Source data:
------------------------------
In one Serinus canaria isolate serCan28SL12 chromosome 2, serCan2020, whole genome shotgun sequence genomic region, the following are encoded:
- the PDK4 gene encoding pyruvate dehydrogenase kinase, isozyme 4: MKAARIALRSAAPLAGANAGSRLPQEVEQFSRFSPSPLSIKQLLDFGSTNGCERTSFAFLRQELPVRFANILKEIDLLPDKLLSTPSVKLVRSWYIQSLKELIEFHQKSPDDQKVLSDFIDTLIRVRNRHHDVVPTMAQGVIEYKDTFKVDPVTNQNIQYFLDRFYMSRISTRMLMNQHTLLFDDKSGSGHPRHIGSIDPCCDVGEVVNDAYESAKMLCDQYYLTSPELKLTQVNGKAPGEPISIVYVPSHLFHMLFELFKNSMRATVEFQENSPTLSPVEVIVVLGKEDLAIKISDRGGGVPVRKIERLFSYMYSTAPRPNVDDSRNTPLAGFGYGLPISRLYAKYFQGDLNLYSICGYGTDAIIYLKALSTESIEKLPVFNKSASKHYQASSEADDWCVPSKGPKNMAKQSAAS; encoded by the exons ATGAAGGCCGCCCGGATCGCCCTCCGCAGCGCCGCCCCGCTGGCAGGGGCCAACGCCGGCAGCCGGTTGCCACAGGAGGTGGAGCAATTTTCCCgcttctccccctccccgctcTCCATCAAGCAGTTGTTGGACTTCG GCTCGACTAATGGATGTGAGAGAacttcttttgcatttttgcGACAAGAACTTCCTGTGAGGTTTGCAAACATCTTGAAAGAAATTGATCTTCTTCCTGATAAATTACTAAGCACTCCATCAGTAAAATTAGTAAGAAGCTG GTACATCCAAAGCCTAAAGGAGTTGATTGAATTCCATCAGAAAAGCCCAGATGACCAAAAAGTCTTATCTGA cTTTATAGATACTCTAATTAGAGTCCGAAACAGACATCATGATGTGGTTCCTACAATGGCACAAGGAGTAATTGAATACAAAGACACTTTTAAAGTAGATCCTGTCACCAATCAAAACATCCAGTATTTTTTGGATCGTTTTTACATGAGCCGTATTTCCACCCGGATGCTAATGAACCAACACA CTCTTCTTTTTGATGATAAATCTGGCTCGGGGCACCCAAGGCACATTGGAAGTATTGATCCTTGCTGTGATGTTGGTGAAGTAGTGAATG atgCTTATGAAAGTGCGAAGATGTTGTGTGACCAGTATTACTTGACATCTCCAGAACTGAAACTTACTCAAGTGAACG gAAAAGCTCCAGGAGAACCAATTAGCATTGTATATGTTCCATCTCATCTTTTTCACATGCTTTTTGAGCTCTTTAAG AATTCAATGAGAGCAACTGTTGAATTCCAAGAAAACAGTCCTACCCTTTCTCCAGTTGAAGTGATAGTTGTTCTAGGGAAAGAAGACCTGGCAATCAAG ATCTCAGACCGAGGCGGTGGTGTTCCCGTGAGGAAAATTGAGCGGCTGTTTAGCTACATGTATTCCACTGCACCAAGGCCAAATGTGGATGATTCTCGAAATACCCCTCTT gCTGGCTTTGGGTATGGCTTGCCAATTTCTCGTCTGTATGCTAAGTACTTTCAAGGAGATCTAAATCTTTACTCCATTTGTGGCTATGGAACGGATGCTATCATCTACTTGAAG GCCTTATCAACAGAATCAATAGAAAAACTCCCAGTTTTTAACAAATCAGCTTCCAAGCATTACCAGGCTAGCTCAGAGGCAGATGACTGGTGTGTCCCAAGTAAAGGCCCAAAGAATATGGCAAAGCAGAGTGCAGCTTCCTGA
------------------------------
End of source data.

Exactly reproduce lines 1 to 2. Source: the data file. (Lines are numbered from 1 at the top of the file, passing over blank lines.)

In one Serinus canaria isolate serCan28SL12 chromosome 2, serCan2020, whole genome shotgun sequence genomic region, the following are encoded:
- the PDK4 gene encoding pyruvate dehydrogenase kinase, isozyme 4: MKAARIALRSAAPLAGANAGSRLPQEVEQFSRFSPSPLSIKQLLDFGSTNGCERTSFAFLRQELPVRFANILKEIDLLPDKLLSTPSVKLVRSWYIQSLKELIEFHQKSPDDQKVLSDFIDTLIRVRNRHHDVVPTMAQGVIEYKDTFKVDPVTNQNIQYFLDRFYMSRISTRMLMNQHTLLFDDKSGSGHPRHIGSIDPCCDVGEVVNDAYESAKMLCDQYYLTSPELKLTQVNGKAPGEPISIVYVPSHLFHMLFELFKNSMRATVEFQENSPTLSPVEVIVVLGKEDLAIKISDRGGGVPVRKIERLFSYMYSTAPRPNVDDSRNTPLAGFGYGLPISRLYAKYFQGDLNLYSICGYGTDAIIYLKALSTESIEKLPVFNKSASKHYQASSEADDWCVPSKGPKNMAKQSAAS; encoded by the exons ATGAAGGCCGCCCGGATCGCCCTCCGCAGCGCCGCCCCGCTGGCAGGGGCCAACGCCGGCAGCCGGTTGCCACAGGAGGTGGAGCAATTTTCCCgcttctccccctccccgctcTCCATCAAGCAGTTGTTGGACTTCG GCTCGACTAATGGATGTGAGAGAacttcttttgcatttttgcGACAAGAACTTCCTGTGAGGTTTGCAAACATCTTGAAAGAAATTGATCTTCTTCCTGATAAATTACTAAGCACTCCATCAGTAAAATTAGTAAGAAGCTG GTACATCCAAAGCCTAAAGGAGTTGATTGAATTCCATCAGAAAAGCCCAGATGACCAAAAAGTCTTATCTGA cTTTATAGATACTCTAATTAGAGTCCGAAACAGACATCATGATGTGGTTCCTACAATGGCACAAGGAGTAATTGAATACAAAGACACTTTTAAAGTAGATCCTGTCACCAATCAAAACATCCAGTATTTTTTGGATCGTTTTTACATGAGCCGTATTTCCACCCGGATGCTAATGAACCAACACA CTCTTCTTTTTGATGATAAATCTGGCTCGGGGCACCCAAGGCACATTGGAAGTATTGATCCTTGCTGTGATGTTGGTGAAGTAGTGAATG atgCTTATGAAAGTGCGAAGATGTTGTGTGACCAGTATTACTTGACATCTCCAGAACTGAAACTTACTCAAGTGAACG gAAAAGCTCCAGGAGAACCAATTAGCATTGTATATGTTCCATCTCATCTTTTTCACATGCTTTTTGAGCTCTTTAAG AATTCAATGAGAGCAACTGTTGAATTCCAAGAAAACAGTCCTACCCTTTCTCCAGTTGAAGTGATAGTTGTTCTAGGGAAAGAAGACCTGGCAATCAAG ATCTCAGACCGAGGCGGTGGTGTTCCCGTGAGGAAAATTGAGCGGCTGTTTAGCTACATGTATTCCACTGCACCAAGGCCAAATGTGGATGATTCTCGAAATACCCCTCTT gCTGGCTTTGGGTATGGCTTGCCAATTTCTCGTCTGTATGCTAAGTACTTTCAAGGAGATCTAAATCTTTACTCCATTTGTGGCTATGGAACGGATGCTATCATCTACTTGAAG GCCTTATCAACAGAATCAATAGAAAAACTCCCAGTTTTTAACAAATCAGCTTCCAAGCATTACCAGGCTAGCTCAGAGGCAGATGACTGGTGTGTCCCAAGTAAAGGCCCAAAGAATATGGCAAAGCAGAGTGCAGCTTCCTGA